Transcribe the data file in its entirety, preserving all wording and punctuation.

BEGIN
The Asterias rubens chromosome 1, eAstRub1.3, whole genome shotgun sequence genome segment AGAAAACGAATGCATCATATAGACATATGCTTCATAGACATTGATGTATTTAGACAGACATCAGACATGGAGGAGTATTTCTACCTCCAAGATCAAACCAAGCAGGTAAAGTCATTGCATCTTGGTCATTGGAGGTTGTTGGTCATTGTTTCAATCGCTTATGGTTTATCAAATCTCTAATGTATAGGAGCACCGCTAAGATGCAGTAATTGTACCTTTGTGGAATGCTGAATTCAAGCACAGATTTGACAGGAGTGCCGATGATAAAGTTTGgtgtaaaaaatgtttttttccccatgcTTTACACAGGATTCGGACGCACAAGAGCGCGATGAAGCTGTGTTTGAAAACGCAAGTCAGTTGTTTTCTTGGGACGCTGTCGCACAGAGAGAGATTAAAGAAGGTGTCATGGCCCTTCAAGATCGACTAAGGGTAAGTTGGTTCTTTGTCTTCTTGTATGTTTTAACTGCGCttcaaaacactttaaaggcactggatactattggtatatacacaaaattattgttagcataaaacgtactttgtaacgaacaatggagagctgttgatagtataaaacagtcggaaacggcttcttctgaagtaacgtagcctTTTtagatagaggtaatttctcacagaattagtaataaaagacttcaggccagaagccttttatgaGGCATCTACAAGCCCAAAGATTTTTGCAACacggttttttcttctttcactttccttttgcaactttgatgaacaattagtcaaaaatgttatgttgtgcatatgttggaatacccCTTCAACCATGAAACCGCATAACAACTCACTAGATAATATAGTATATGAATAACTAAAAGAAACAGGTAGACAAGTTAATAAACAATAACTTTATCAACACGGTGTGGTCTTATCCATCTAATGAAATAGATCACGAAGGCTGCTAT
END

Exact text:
The Asterias rubens chromosome 1, eAstRub1.3, whole genome shotgun sequence genome segment AGAAAACGAATGCATCATATAGACATATGCTTCATAGACATTGATGTATTTAGACAGACATCAGACATGGAGGAGTATTTCTACCTCCAAGATCAAACCAAGCAGGTAAAGTCATTGCATCTTGGTCATTGGAGGTTGTTGGTCATTGTTTCAATCGCTTATGGTTTATCAAATCTCTAATGTATAGGAGCACCGCTAAGATGCAGTAATTGTACCTTTGTGGAATGCTGAATTCAAGCACAGATTTGACAGGAGTGCCGATGATAAAGTTTGgtgtaaaaaatgtttttttccccatgcTTTACACAGGATTCGGACGCACAAGAGCGCGATGAAGCTGTGTTTGAAAACGCAAGTCAGTTGTTTTCTTGGGACGCTGTCGCACAGAGAGAGATTAAAGAAGGTGTCATGGCCCTTCAAGATCGACTAAGGGTAAGTTGGTTCTTTGTCTTCTTGTATGTTTTAACTGCGCttcaaaacactttaaaggcactggatactattggtatatacacaaaattattgttagcataaaacgtactttgtaacgaacaatggagagctgttgatagtataaaacagtcggaaacggcttcttctgaagtaacgtagcctTTTtagatagaggtaatttctcacagaattagtaataaaagacttcaggccagaagccttttatgaGGCATCTACAAGCCCAAAGATTTTTGCAACacggttttttcttctttcactttccttttgcaactttgatgaacaattagtcaaaaatgttatgttgtgcatatgttggaatacccCTTCAACCATGAAACCGCATAACAACTCACTAGATAATATAGTATATGAATAACTAAAAGAAACAGGTAGACAAGTTAATAAACAATAACTTTATCAACACGGTGTGGTCTTATCCATCTAATGAAATAGATCACGAAGGCTGCTAT